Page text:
Any UDAP or UDAAP in Your Mortgage Ad?

By now we all now know that we have to be careful not to engage in Unfair and Deceptive Acts and Practices (UDAP under the FTC Act) or  Unfair and Deceptive or Abusive Acts and Practices (UDAAP under the Dodd Frank Act and CFPB Rules).

What is unfair? The FTC Act and the FTC Policy on Unfairness from 1980 says the evaluation of whether an advertisement or practice is unfair depends on three factors:

  1. Whether the practice injures consumers
  2. Whether the practices violate established public policy
  3. Whether the practices is unethical or unscrupulous

What is deceptive?  The FTC defines a deceptive act or practice as on one that meets all of the following criteria:

  • There must be a representation, omission, or practice that is likely to mislead the  consumer
  • the act or practice must be considered from the perspective of the reasonable consumer
  • The representation, omission, or practice must be a material one

The CFPB July 2013 Bulletin states that an act or practice is deceptive if it:

  • Misleads or is likely to mislead consumers
  • The consumer’s interpretation is reasonable under the circumstances, and
  • The misleading act or practice is material

What is abusive?  The CFPB says that an act or practice is abusive if it:

  • Materially interferes where the consumer’s lack of understanding of the material risks, costs, or conditions of the product or service
  • Takes unreasonable advantage of:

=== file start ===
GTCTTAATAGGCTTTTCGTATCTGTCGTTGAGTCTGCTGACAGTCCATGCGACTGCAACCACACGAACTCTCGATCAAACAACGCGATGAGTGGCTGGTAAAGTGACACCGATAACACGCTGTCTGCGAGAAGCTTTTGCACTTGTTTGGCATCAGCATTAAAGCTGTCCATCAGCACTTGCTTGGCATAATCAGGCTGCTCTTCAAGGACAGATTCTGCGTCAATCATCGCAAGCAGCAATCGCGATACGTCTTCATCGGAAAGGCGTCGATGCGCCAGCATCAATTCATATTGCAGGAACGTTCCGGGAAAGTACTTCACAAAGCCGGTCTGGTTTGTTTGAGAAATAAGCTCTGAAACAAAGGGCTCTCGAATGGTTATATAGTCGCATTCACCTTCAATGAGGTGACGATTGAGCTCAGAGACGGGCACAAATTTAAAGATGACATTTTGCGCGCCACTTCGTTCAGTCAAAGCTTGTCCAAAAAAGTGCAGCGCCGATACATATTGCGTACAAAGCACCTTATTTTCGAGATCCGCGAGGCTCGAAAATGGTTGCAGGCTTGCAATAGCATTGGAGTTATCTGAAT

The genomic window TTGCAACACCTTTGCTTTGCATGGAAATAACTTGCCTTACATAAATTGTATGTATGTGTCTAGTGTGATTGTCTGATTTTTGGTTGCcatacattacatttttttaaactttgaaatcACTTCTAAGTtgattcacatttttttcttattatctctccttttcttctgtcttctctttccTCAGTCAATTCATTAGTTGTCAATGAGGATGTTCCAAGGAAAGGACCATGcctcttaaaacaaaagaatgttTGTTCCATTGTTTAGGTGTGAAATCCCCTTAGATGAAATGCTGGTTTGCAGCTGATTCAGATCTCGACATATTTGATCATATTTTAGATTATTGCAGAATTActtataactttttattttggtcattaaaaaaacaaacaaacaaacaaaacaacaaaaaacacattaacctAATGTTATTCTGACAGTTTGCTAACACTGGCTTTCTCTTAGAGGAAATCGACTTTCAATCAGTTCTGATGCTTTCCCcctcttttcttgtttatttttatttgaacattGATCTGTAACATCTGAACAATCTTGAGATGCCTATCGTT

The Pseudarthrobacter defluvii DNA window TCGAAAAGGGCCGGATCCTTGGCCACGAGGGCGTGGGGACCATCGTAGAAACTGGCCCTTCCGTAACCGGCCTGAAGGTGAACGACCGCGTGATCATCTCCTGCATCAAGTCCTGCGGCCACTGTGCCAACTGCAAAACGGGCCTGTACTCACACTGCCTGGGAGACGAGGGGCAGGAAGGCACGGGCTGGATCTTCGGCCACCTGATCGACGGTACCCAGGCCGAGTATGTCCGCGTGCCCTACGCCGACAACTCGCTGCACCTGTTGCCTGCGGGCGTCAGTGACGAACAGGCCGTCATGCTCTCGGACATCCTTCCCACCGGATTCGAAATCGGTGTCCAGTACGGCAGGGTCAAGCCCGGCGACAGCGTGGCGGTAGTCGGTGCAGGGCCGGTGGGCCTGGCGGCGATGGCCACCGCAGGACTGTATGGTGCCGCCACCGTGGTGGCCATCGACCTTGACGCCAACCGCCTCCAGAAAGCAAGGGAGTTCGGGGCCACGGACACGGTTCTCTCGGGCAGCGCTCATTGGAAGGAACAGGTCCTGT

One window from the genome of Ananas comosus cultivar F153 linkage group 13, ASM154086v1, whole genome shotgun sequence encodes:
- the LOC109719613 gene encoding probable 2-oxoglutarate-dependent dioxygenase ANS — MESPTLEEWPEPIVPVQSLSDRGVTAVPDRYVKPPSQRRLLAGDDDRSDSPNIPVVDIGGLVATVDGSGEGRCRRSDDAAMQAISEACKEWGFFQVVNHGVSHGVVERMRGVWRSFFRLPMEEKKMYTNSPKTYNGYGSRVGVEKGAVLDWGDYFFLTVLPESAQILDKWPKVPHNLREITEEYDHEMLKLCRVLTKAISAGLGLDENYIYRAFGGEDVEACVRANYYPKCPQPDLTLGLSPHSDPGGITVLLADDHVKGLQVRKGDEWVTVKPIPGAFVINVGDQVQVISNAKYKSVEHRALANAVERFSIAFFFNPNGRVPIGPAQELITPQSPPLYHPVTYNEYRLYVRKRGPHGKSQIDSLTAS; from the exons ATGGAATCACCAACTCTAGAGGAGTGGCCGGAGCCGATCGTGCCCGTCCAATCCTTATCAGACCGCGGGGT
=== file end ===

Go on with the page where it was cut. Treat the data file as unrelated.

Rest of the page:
• The consumer’s lack of understanding of the material risks, costs or conditions of the product or service
    • The consumer’s inability to protect his or her own interests in selecting or using a consumer financial product to service, or
    • The consumer’s reasonable reliance on a covered person to act in the consumer’s best interests


There’s been a lot of enforcement on UDAAP lately in mortgage ads so what do we need to watch out for?

Some tips to be aware of:

  • When reviewing your ads, make sure the that the advertisement materials are accurate and easy to read.
  • Don’t use terms like “pre-approved” or “guaranteed” if in fact the recipient has not been preapproved or is not guaranteed to receive a loan from you.
  • Make sure your train your employees about UDAAP avoidance
  • Use scripts or call guides in your sales process to protect against UDAAP processes
  • Be careful about using small print or footnote disclosures to clarify what you mean in your advertised offer.
  • Avoid anything confusing or unclear in your headlines and your marketing message in your advertisements